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January 2, 2020 26 min

“Head, Heart, Hands, and Health,” otherwise known as 4-H, is all about developing young people, a mission that overlaps with the Cade Museum.  Host Richard Miles talks with Jennifer Sirangelo, President and CEO of the National 4-H Council about 4-H’s key role in promoting agricultural innovation in the U.S. for almost 120 years. Partnering with a national network of agricultural extension offices created by Abraham Lincoln in 18... Read more

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Our 2019 Cade Prize winners, Greg Hudalla and Ben Keselowsky, have invented a new way to control inflammatory diseases such as arthritis. The method uses natural enzymes to suppress inflammation at the source, without the harmful side effects of medications.   Ben, a native of Tampa and a graduate of the University of South Florida, always enjoyed science and math and was inspired by his high school physics teacher. Greg, origin... Read more

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December 18, 2019 20 min

Tony Barr has invented several computer programming languages, including the Statistical Analysis System, better known as SAS. He describes the concept of language, as “a mental model to think about the world.” Tony believes he has found the “concept of a concept” that will enable his new language, AMORE, to “redefine computer science.” As a child, he “lived inside his head,” and “never got any support from teachers.” Tony’s mot... Read more

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Alex De Quesada Sr. is the classic American success story. Unable to complete medical school in Castro’s Cuba, he moved to the U.S. “with $5” in his pocket and ended up at a hospital in Jacksonville, Florida. In 1965, he joined the team in Gainesville that invented Gatorade and was given the task of researching “everything in the library about sweat.”   Later in life, he helped found the LifeLink, a Tampa foundation that is one ... Read more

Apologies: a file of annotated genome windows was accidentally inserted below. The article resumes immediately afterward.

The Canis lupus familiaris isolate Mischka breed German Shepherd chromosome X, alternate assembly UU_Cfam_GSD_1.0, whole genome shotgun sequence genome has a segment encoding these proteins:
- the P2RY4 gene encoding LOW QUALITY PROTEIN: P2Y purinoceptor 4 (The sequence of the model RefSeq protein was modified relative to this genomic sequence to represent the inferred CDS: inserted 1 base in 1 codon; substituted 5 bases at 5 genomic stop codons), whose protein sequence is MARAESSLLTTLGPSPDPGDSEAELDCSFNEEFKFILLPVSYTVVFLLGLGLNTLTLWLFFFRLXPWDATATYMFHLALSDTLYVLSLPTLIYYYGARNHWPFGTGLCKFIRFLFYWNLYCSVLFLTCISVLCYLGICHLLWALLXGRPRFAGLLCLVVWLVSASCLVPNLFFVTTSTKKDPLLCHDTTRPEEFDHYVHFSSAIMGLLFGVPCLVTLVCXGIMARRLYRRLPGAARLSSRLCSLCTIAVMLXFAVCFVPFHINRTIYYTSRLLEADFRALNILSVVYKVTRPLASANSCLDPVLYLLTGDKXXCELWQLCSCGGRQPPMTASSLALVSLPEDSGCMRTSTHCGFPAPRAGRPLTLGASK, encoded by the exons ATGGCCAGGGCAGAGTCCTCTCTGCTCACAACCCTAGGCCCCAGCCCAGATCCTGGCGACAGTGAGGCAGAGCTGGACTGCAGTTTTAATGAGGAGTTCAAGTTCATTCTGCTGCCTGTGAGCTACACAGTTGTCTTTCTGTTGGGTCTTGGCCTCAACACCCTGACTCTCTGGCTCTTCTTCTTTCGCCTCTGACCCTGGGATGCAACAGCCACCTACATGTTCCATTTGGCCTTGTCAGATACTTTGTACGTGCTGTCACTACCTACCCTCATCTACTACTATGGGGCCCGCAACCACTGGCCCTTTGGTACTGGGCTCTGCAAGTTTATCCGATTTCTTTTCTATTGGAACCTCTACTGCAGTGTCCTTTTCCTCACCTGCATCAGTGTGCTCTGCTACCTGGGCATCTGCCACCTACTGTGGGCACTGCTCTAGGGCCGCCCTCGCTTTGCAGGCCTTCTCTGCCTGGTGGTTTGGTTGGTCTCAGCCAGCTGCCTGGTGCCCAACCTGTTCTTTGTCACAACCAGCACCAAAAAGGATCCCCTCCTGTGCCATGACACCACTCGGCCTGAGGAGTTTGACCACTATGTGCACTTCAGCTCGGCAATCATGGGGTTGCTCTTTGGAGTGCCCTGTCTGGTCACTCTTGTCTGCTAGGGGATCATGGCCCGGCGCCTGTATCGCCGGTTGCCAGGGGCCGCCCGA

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December 4, 2019 22 min

Our food is brought to us from ever-increasing distances, but is this best for us? Anna Prizzia, the Founder of Working Food, views food as an entire ecosystem that must be cared for from seed to plate, farmer to consumer.  Prizzia tells us why she set out to make food more local, creating a community utilizing collaboration, economic opportunity, education, and seed stewardship. 


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November 27, 2019 23 min

Lasers aren’t just for sci-fi movies, it turns out they can be used for the treatment of tumors and ultra-fast communications networks. Michael Bass, a professor at the University of Central Florida, is the holder of 34 patents and a 2019 inductee in the Florida Inventors’ Hall of Fame. Bass invented ways to use lasers to treat bleeding in the gastrointestinal system, detect nanoparticles associated with tumors, and amplify ligh... Read more

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November 20, 2019 16 min

In 1999, Chris Malachowsky was on the team at NVIDIA that invented the Graphics Processing Unit, an invention that transformed the consumer electronics industry. The GPU is now used by video games and virtually all social media platforms. The son of a doctor, Chris started out as pre-med but switched to engineering and got hired by Hewlett Packard. “I never felt we were at risk,” Chris says of his early start-up days.  But he ca... Read more